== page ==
While some might feel this is not nature photography because it is arranged, it sold as a stock photo a couple times including a cover. So who cares, right?
Oregon’s McKenzie River flows down the western slope of the Cascade Mountains, heading towards Eugene.
It is a designated Wild and Scenic river that flows through old growth forests, is lined with a series of incredible waterfalls, and is a popular area for kayakers, hikers, and rafters…
…and photographers. Anytime of the year is amazing to photograph along the river but fall is special. The river is lined with a variety of maple trees, river rapids, small cascades, and in the deeper pools of water, the color is a tropical blue.
In celebration of fall here is another image of Multnomah Falls in Oregon’s Columbia River Gorge from a few years ago. This image was successful as a stock photo, even earning a calendar cover.
Fall is in full swing in many areas of the west here and reports I am seeing is it looks pretty good. Two days ago I ventured across Oregon’s Santiam Pass and while the color was great near pass levels, it was barely started in lower elevations at 2000′. So this is an image from a trip a few years ago, one of my last trips using the 4×5 view camera before selling it all.
It seems late in the summer, that the world is on fire. That is probably an exaggeration, but in the Western US where I am, there are wildfires everywhere and the forest fire smoke has been thick as fog lately.
While late summer is not the best time to photograph many of the iconic locations around here, the smoke has made it hardly worthwhile to venture out. But yesterday I hooked up with a photographer visiting from the east coast and I wanted him to see our iconic locations.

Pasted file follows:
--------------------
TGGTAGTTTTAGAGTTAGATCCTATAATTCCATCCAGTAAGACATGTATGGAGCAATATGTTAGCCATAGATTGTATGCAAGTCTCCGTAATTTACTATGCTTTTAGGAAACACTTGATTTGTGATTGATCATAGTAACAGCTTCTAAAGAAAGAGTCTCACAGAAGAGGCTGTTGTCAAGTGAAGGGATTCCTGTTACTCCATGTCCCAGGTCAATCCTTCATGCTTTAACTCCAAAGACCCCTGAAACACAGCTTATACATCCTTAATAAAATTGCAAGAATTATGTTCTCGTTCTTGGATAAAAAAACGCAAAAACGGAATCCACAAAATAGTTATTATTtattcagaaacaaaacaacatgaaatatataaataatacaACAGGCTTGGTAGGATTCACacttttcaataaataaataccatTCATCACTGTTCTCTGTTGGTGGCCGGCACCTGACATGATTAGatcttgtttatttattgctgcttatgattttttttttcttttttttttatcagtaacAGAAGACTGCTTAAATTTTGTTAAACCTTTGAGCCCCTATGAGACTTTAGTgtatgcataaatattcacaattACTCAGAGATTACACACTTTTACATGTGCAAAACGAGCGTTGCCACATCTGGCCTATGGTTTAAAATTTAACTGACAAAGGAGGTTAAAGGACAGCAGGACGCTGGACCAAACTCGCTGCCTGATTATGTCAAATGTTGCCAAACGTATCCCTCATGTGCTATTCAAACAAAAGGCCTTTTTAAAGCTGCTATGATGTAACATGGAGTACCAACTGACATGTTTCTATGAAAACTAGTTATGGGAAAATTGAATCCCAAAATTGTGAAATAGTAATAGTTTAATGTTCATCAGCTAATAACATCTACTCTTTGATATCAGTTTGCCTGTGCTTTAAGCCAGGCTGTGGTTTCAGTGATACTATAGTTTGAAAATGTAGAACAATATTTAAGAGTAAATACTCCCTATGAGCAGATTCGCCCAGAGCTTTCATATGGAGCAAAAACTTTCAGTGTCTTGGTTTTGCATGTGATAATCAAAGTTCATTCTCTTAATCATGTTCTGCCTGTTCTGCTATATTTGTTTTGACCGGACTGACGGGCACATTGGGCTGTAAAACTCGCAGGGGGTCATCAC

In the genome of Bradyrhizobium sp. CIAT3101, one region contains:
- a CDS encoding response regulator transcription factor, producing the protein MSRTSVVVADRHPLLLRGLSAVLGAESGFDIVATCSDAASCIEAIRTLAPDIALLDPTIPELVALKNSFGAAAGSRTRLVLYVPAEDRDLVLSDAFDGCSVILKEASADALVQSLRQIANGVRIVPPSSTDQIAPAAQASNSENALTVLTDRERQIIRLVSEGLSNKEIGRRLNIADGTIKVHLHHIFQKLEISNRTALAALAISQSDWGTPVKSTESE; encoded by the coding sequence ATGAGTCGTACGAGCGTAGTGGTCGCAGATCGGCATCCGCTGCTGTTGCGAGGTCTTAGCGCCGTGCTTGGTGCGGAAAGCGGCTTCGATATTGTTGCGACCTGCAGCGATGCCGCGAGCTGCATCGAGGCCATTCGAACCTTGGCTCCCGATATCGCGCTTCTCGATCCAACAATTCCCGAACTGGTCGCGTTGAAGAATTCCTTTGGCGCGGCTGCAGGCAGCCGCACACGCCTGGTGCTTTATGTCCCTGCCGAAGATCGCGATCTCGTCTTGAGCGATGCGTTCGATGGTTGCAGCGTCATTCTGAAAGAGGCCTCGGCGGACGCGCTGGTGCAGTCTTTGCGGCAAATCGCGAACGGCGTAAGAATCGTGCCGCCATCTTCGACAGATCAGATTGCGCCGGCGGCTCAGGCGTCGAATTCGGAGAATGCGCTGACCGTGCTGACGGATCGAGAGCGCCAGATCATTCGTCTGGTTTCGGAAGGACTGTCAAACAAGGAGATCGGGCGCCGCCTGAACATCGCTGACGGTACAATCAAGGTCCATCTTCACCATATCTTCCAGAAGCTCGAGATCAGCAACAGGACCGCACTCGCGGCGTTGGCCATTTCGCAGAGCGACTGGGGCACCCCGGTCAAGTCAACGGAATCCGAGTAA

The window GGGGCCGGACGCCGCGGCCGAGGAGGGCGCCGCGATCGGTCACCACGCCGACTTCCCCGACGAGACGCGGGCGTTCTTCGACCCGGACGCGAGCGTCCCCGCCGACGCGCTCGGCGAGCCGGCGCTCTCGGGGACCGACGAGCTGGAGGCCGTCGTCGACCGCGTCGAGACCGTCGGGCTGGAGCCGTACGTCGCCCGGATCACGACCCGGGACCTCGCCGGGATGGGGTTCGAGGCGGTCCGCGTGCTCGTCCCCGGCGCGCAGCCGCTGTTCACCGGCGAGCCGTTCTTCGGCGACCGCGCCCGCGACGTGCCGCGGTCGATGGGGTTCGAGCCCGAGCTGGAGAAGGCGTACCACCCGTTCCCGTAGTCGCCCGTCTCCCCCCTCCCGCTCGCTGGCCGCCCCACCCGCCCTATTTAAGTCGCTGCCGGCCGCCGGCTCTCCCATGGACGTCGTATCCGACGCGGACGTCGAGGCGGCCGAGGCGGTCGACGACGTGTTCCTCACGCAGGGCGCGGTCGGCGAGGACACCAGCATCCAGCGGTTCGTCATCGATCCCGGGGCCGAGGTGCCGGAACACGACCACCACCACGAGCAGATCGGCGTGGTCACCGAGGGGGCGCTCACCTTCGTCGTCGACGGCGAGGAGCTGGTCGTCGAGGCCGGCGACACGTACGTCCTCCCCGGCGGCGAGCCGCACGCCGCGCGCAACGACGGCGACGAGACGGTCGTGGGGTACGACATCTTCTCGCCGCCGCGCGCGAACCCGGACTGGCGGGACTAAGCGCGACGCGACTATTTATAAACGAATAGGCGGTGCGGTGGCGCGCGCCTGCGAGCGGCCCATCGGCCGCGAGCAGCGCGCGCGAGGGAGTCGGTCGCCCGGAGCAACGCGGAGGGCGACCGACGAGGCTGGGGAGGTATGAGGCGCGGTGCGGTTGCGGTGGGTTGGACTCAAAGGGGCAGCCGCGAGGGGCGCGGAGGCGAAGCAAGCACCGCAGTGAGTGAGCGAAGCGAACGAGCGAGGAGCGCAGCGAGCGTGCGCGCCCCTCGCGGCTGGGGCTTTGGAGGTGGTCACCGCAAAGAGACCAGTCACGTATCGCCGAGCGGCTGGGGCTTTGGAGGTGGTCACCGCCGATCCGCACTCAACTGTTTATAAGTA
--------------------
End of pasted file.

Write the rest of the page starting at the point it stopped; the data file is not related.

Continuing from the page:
So we went anyway to Sparks Lake, our most iconic location around here, and sure enough the smoke was thick. I was not motivated to shoot when I got there but then I started to frame some scenes and realized that while this unfortunate smoke was ruining a scene that I have shot countless times, it was creating a whole new view of the mountain and lake reflection, that I never see or photograph.
This is from the Oregon Coast and while I had been here a long time ago I had not seen this huge rocks that was split in half. Perfect subject for a near/far approach filling the foreground with the rock using my 16- 35 mm lens. The only processing was darkening the sky a little and a bit of saturation and sharpening.
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